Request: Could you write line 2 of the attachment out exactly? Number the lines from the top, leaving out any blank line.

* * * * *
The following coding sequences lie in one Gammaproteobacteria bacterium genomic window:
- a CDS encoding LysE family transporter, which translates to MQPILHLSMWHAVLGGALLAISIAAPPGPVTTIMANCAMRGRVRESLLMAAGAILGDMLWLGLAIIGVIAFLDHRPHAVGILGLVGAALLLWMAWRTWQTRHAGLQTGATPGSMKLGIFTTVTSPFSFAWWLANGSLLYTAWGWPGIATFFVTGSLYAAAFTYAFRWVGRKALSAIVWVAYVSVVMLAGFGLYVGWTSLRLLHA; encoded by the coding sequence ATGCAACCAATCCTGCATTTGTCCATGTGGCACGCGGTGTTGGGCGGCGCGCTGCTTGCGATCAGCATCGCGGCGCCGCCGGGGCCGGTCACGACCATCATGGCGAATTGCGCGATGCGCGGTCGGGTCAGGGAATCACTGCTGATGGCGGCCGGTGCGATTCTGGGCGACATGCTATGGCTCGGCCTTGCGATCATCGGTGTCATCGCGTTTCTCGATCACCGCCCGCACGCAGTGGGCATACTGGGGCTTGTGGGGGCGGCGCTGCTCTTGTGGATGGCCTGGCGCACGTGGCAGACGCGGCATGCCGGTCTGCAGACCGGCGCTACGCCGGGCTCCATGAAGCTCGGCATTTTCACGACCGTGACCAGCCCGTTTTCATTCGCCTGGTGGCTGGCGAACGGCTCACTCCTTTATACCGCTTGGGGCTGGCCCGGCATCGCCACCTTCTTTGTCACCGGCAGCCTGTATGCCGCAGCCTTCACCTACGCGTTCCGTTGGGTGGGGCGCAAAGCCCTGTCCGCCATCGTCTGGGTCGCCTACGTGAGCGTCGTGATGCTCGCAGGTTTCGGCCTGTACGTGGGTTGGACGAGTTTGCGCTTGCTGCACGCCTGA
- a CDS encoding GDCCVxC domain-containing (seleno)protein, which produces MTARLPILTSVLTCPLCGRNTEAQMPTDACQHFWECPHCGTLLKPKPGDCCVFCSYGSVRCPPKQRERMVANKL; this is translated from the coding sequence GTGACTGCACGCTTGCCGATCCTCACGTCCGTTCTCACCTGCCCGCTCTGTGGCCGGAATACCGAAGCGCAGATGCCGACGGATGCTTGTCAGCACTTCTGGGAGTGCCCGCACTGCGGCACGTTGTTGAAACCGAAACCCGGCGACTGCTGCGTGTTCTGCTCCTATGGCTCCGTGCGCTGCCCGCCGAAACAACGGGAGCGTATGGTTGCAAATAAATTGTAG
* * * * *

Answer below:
- a CDS encoding LysE family transporter, which translates to MQPILHLSMWHAVLGGALLAISIAAPPGPVTTIMANCAMRGRVRESLLMAAGAILGDMLWLGLAIIGVIAFLDHRPHAVGILGLVGAALLLWMAWRTWQTRHAGLQTGATPGSMKLGIFTTVTSPFSFAWWLANGSLLYTAWGWPGIATFFVTGSLYAAAFTYAFRWVGRKALSAIVWVAYVSVVMLAGFGLYVGWTSLRLLHA; encoded by the coding sequence ATGCAACCAATCCTGCATTTGTCCATGTGGCACGCGGTGTTGGGCGGCGCGCTGCTTGCGATCAGCATCGCGGCGCCGCCGGGGCCGGTCACGACCATCATGGCGAATTGCGCGATGCGCGGTCGGGTCAGGGAATCACTGCTGATGGCGGCCGGTGCGATTCTGGGCGACATGCTATGGCTCGGCCTTGCGATCATCGGTGTCATCGCGTTTCTCGATCACCGCCCGCACGCAGTGGGCATACTGGGGCTTGTGGGGGCGGCGCTGCTCTTGTGGATGGCCTGGCGCACGTGGCAGACGCGGCATGCCGGTCTGCAGACCGGCGCTACGCCGGGCTCCATGAAGCTCGGCATTTTCACGACCGTGACCAGCCCGTTTTCATTCGCCTGGTGGCTGGCGAACGGCTCACTCCTTTATACCGCTTGGGGCTGGCCCGGCATCGCCACCTTCTTTGTCACCGGCAGCCTGTATGCCGCAGCCTTCACCTACGCGTTCCGTTGGGTGGGGCGCAAAGCCCTGTCCGCCATCGTCTGGGTCGCCTACGTGAGCGTCGTGATGCTCGCAGGTTTCGGCCTGTACGTGGGTTGGACGAGTTTGCGCTTGCTGCACGCCTGA